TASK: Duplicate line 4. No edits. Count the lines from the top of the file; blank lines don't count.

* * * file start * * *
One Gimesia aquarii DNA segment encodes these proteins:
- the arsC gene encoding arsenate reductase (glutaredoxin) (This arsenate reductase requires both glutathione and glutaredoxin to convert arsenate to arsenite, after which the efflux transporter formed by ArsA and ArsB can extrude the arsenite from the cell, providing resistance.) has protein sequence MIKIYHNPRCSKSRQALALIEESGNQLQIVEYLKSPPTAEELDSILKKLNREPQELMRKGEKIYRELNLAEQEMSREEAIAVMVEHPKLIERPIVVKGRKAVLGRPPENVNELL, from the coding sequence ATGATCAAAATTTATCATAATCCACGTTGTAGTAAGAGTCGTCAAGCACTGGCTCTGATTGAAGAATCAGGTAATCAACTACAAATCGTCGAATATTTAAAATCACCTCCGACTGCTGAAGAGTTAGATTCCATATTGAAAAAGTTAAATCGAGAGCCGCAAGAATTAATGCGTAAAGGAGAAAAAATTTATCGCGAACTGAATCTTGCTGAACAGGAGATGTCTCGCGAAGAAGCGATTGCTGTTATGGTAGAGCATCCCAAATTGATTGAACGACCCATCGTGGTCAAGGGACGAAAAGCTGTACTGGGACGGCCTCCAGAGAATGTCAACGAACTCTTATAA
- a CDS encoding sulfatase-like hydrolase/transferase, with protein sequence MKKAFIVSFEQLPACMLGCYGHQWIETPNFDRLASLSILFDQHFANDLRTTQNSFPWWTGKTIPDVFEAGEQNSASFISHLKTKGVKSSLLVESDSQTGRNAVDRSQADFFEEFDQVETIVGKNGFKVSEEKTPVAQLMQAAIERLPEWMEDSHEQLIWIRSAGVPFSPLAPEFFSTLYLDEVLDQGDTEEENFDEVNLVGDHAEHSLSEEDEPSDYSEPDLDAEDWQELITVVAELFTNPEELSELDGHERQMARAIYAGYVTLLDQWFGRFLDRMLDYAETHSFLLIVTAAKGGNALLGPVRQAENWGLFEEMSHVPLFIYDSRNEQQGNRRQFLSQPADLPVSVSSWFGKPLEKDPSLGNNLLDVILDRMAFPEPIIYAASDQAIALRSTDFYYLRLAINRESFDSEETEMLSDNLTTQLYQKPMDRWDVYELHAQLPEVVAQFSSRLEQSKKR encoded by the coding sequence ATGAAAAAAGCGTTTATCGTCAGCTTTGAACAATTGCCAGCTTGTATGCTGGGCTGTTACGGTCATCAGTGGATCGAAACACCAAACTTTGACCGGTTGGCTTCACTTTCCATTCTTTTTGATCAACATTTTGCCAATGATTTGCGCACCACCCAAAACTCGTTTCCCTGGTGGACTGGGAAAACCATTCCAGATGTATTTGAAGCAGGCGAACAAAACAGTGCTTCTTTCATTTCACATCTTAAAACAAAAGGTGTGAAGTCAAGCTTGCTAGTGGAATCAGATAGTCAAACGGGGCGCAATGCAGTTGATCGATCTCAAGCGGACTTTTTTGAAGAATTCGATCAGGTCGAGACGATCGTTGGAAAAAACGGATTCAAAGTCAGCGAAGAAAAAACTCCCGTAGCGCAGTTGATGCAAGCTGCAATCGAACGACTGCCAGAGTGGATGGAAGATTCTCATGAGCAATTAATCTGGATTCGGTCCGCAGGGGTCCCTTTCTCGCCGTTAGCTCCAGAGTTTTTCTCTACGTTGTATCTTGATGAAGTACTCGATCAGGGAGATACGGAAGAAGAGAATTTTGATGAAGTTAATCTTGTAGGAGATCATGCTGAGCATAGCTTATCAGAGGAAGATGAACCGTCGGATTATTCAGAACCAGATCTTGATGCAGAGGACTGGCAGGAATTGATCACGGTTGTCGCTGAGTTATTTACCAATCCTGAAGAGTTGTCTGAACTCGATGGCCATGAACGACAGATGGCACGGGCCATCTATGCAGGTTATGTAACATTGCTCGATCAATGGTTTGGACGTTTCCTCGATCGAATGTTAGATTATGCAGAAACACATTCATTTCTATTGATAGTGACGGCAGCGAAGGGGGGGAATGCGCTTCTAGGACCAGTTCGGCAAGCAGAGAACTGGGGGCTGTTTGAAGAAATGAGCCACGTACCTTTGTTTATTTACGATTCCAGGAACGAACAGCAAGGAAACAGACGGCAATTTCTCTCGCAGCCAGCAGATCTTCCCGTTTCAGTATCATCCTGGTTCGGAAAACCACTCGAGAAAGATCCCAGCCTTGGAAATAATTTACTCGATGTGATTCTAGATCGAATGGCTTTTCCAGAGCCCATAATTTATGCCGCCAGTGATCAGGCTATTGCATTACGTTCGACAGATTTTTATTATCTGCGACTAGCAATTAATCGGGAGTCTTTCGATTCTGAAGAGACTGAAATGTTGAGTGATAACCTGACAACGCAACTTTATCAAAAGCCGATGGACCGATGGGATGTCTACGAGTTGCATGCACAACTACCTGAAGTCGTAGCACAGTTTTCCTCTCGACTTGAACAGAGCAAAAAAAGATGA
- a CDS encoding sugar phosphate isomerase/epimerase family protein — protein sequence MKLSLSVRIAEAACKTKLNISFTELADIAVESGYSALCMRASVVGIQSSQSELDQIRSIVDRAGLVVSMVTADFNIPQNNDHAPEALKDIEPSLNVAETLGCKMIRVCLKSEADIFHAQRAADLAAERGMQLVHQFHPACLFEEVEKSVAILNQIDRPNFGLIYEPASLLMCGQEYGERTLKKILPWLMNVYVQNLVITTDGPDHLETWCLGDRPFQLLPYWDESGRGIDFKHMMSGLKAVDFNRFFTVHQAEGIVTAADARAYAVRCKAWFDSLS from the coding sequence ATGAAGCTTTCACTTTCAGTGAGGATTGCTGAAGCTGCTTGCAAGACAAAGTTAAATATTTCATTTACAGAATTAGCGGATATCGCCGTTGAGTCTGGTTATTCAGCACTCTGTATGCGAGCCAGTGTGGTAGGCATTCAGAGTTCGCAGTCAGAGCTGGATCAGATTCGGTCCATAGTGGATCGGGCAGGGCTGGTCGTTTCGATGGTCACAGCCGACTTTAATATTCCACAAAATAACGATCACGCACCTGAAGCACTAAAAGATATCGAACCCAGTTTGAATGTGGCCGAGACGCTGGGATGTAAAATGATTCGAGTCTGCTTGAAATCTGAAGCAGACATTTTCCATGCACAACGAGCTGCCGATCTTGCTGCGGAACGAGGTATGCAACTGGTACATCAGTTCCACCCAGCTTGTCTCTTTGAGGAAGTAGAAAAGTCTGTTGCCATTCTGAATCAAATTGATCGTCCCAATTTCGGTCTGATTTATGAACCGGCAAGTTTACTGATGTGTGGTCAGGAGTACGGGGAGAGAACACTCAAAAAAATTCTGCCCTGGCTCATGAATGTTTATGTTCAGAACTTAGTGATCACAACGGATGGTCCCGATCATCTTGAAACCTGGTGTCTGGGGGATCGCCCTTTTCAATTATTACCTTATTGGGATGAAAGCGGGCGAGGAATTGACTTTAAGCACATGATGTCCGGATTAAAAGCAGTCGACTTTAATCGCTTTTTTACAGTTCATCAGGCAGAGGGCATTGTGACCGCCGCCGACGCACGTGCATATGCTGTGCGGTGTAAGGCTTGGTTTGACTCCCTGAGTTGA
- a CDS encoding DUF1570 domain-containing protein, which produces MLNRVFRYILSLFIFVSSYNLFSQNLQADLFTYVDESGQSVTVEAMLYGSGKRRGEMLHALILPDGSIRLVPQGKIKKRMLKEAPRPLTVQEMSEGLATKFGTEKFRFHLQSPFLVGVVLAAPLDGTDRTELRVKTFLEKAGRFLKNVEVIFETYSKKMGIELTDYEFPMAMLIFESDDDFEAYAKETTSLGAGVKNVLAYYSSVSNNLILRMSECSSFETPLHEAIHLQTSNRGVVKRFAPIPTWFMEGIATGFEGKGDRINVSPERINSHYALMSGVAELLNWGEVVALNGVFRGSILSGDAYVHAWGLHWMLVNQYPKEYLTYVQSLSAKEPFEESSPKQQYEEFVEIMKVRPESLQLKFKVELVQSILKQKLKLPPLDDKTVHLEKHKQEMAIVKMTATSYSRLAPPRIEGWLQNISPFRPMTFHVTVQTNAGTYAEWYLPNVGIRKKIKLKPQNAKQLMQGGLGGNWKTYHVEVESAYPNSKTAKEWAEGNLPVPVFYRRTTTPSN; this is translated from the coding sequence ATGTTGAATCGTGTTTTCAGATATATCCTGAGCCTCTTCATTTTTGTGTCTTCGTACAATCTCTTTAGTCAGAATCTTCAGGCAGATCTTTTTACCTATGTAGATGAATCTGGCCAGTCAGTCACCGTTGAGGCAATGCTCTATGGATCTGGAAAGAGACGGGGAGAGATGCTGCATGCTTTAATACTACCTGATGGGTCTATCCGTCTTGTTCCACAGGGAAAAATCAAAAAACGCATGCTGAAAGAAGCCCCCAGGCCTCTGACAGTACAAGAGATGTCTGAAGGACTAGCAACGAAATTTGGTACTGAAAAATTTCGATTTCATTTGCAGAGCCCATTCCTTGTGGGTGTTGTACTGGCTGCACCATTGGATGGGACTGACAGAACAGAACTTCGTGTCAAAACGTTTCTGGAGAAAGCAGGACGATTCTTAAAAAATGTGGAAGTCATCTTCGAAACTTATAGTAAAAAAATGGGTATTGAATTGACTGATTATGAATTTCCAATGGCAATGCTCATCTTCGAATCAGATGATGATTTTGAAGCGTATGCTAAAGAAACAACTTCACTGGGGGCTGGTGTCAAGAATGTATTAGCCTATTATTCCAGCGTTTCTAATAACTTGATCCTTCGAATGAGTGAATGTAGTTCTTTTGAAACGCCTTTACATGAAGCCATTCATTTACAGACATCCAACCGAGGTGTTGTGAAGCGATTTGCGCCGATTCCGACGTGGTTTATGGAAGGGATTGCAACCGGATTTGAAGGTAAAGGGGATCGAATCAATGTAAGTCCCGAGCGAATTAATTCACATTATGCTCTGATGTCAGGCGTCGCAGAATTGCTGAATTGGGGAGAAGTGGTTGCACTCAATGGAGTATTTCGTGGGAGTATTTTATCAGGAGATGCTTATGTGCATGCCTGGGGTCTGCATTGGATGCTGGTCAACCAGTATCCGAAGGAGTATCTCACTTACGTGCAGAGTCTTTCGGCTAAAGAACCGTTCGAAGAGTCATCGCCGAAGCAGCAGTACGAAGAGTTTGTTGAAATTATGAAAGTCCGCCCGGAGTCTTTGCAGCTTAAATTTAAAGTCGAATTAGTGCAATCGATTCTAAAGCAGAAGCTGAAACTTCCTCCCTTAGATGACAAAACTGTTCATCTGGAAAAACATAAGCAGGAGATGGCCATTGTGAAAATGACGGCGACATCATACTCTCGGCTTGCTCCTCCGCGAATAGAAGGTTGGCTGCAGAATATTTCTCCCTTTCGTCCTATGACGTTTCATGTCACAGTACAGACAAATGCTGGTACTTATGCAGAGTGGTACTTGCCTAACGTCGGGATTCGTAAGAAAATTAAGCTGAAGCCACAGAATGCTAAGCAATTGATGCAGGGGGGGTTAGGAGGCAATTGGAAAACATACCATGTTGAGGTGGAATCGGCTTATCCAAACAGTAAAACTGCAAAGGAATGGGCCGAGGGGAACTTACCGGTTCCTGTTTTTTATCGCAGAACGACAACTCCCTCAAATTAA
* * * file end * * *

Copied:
- a CDS encoding sugar phosphate isomerase/epimerase family protein — protein sequence MKLSLSVRIAEAACKTKLNISFTELADIAVESGYSALCMRASVVGIQSSQSELDQIRSIVDRAGLVVSMVTADFNIPQNNDHAPEALKDIEPSLNVAETLGCKMIRVCLKSEADIFHAQRAADLAAERGMQLVHQFHPACLFEEVEKSVAILNQIDRPNFGLIYEPASLLMCGQEYGERTLKKILPWLMNVYVQNLVITTDGPDHLETWCLGDRPFQLLPYWDESGRGIDFKHMMSGLKAVDFNRFFTVHQAEGIVTAADARAYAVRCKAWFDSLS from the coding sequence ATGAAGCTTTCACTTTCAGTGAGGATTGCTGAAGCTGCTTGCAAGACAAAGTTAAATATTTCATTTACAGAATTAGCGGATATCGCCGTTGAGTCTGGTTATTCAGCACTCTGTATGCGAGCCAGTGTGGTAGGCATTCAGAGTTCGCAGTCAGAGCTGGATCAGATTCGGTCCATAGTGGATCGGGCAGGGCTGGTCGTTTCGATGGTCACAGCCGACTTTAATATTCCACAAAATAACGATCACGCACCTGAAGCACTAAAAGATATCGAACCCAGTTTGAATGTGGCCGAGACGCTGGGATGTAAAATGATTCGAGTCTGCTTGAAATCTGAAGCAGACATTTTCCATGCACAACGAGCTGCCGATCTTGCTGCGGAACGAGGTATGCAACTGGTACATCAGTTCCACCCAGCTTGTCTCTTTGAGGAAGTAGAAAAGTCTGTTGCCATTCTGAATCAAATTGATCGTCCCAATTTCGGTCTGATTTATGAACCGGCAAGTTTACTGATGTGTGGTCAGGAGTACGGGGAGAGAACACTCAAAAAAATTCTGCCCTGGCTCATGAATGTTTATGTTCAGAACTTAGTGATCACAACGGATGGTCCCGATCATCTTGAAACCTGGTGTCTGGGGGATCGCCCTTTTCAATTATTACCTTATTGGGATGAAAGCGGGCGAGGAATTGACTTTAAGCACATGATGTCCGGATTAAAAGCAGTCGACTTTAATCGCTTTTTTACAGTTCATCAGGCAGAGGGCATTGTGACCGCCGCCGACGCACGTGCATATGCTGTGCGGTGTAAGGCTTGGTTTGACTCCCTGAGTTGA